Military service runs in Rick Khalar’s family. His father and most of his 12 uncles fought in World War II. They never wrote down their experiences, some declined to speak of them, and that family history was lost.
Khalar, a retired colonel who served 30 years in the U.S. Air Force, decided to write down his story.
“I wanted to leave history,” he said. ”And that’s what I did.”
“Khalar’s Dash,” published in December, encompasses a lifetime of activity, the dash between one man’s birth and death dates on a tombstone. It begins with Khalar’s childhood in Highland and ROTC experiences at the University of Wisconsin-Superior. It ends with retirement opportunities -- aerial photo mapping and becoming the chief pilot for the University of Texas System.
Khalar moved to 32 countries and bombed three. He fought in four wars and flew 78 B-52 combat sorties, dropping just under 5,000 bombs. Lightning hit his plane four times; he landed a B-52 that was on fire.
When asked what his most challenging or important role was over the years, Khalar couldn't pin down a single one.
"The job you have is the most important," he said.
Scott Wangen of Ashland was an ROTC student with Khalar and served in the Air Force for 25 years. He said the book offers a fresh perspective, especially for people with no military experience
“It gives you a picture of what really went on, almost day by day, action by action,” Wangen said.
Khalar’s cousin, Ken O’Brien, said the book often puts readers in the driver’s seat with the author. It’s precise, he said, but jettisons most of the technical jargon so non-military people can understand it.
In addition to military details, the book also touches on trips, visits and friends. Khalar visited Omaha Beach, where his uncle landed on D-Day, rode in an Egyptian airliner cockpit and a fast-attack submarine. He was also chased by a car full of armed men in Lebanon.
There are dashes of humor and danger, all told with a personal touch.
The idea for the book came when Khalar was asked to write down a two-page summary of his service for an ROTC reunion in 2008. The story, on paper, looked surreal.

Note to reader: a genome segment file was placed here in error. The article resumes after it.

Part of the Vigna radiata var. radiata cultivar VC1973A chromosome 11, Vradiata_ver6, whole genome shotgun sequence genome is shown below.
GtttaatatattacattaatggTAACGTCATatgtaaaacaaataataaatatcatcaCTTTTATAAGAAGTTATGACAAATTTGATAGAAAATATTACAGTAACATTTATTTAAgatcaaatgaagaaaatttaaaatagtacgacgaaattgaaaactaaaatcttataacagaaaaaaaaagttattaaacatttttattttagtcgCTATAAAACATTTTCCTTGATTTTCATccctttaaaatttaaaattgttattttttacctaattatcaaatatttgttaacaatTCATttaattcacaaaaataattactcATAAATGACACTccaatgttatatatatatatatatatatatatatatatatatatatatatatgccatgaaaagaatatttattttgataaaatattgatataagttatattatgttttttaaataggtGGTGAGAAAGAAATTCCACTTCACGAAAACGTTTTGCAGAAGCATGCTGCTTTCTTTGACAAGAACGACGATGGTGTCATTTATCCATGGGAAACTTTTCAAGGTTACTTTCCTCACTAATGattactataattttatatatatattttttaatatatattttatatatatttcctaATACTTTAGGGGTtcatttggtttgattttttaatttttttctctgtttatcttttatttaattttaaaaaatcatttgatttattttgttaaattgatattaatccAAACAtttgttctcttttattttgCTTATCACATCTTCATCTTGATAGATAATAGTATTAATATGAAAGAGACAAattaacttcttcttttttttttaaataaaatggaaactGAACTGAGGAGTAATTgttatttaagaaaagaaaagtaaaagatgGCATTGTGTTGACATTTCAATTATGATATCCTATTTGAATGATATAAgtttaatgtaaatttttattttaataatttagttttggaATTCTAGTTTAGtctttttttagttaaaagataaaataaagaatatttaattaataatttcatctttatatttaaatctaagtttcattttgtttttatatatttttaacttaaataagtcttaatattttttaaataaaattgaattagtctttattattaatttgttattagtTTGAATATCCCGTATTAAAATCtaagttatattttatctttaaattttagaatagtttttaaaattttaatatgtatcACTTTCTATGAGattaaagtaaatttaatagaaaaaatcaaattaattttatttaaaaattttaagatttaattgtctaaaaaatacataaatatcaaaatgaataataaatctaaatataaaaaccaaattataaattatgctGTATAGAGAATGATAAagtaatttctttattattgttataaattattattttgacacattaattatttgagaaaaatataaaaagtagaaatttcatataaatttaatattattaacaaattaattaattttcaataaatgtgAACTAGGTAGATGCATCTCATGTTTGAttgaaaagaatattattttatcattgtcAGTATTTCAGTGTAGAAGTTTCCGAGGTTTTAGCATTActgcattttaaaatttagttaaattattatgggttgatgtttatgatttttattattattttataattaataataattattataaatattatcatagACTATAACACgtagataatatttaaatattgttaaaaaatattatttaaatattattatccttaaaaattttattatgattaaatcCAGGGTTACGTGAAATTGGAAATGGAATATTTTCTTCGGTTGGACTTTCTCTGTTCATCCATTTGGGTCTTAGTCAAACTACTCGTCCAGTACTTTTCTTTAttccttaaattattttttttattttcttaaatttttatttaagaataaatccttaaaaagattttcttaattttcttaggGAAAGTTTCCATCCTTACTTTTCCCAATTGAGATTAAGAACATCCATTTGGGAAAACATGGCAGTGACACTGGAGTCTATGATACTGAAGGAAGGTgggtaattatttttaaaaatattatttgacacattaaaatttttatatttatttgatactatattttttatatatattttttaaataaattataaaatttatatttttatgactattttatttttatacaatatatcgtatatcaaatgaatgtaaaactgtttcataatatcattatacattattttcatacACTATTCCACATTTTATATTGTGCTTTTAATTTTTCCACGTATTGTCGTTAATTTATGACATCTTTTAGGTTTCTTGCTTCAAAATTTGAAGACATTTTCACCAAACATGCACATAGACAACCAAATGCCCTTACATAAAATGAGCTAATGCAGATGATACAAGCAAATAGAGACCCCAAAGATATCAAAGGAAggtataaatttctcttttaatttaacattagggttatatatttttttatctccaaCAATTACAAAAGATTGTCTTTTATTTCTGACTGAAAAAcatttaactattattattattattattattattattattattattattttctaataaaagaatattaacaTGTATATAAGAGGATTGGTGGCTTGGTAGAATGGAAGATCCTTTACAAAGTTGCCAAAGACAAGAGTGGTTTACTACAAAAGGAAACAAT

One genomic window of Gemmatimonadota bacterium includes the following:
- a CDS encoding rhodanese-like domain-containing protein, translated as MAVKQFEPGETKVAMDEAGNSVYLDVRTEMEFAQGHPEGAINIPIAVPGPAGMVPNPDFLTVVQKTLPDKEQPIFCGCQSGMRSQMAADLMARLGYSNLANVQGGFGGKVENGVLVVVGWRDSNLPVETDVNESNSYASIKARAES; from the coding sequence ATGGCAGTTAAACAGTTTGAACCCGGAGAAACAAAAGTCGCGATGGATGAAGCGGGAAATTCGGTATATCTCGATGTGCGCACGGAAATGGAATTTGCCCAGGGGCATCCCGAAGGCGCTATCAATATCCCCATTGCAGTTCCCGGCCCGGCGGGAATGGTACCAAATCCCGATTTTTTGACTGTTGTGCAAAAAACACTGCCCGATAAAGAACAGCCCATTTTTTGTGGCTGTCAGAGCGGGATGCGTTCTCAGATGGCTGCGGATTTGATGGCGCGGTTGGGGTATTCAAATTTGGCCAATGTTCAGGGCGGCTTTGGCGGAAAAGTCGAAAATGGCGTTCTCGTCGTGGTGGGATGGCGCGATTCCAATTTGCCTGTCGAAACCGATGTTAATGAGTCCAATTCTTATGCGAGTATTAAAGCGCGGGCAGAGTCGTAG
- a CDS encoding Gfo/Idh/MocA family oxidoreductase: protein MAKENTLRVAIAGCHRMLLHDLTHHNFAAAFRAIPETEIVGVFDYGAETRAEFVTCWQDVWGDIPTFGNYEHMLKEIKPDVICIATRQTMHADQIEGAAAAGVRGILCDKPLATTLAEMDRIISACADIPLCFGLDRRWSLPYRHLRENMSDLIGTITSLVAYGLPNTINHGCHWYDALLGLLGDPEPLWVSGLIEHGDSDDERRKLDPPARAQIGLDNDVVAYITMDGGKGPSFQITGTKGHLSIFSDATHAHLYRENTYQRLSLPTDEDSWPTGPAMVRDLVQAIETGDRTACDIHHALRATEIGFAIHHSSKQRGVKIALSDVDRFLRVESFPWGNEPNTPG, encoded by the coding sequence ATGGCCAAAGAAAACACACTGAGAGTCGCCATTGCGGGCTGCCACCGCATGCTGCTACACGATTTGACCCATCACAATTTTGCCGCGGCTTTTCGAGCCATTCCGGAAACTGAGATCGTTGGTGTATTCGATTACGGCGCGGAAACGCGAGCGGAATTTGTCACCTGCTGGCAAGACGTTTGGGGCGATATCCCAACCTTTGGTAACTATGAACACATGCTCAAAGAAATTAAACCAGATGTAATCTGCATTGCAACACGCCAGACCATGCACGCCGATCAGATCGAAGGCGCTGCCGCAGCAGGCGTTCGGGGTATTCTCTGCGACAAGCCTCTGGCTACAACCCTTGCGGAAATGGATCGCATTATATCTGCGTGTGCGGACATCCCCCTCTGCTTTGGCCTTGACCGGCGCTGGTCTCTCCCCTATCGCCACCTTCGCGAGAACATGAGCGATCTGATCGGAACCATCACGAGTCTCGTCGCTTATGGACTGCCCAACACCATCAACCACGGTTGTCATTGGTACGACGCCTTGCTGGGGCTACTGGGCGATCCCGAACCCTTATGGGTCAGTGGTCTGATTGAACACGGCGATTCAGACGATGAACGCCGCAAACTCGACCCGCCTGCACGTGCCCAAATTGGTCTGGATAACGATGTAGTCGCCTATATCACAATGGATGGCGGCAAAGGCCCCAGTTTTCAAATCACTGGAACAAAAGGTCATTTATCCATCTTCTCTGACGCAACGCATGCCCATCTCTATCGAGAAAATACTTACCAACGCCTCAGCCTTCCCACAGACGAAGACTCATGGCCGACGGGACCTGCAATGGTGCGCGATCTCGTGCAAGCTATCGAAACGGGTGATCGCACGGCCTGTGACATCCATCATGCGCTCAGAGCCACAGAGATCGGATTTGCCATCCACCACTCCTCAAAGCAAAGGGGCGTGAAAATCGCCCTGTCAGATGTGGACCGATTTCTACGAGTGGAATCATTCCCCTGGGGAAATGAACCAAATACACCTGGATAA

“I thought, ‘Holy crap, that was my life?’ And then I had the old ‘I can’t believe I’m still alive’ thought,” Khalar said. “History is more fascinating than fiction.”
O'Brien shared some of his own short stories with Khalar years later, and it inspired the veteran to write a full book. Luckily, he’d been meticulous in keeping track of his activities over the years.
“Whenever he had a copy of his orders or recall roster or something he had a three-hole punch, he’d just put it in a folder and kept it all,” Wangen said. “I can imagine he’s got a filing cabinet bulging with that stuff.”
Khalar's wife, Renee, wasn't surprised at any of the hair-raising events in the book. She said what impressed her was her husband's dedication. It took two years of daily writing and review to bring the book to publication.
When it initially came out on Amazon, the cost of the book was far more than Khalar had expected. He’s since pulled the book off Amazon and is selling it locally for half the price to make it available to family and friends.
“This is Highland history, Northwestern High School history, University of Wisconsin-Superior history,” Khalar said.
It even includes stories Khalar’s father shared with his son about his World War II experiences.
“Khalar’s Dash” is sold at the Imogene McGrath Library in Lake Nebagamon, Twin Gables Restaurant in Brule and the Richard I. Bong Veterans Historical Center in Superior.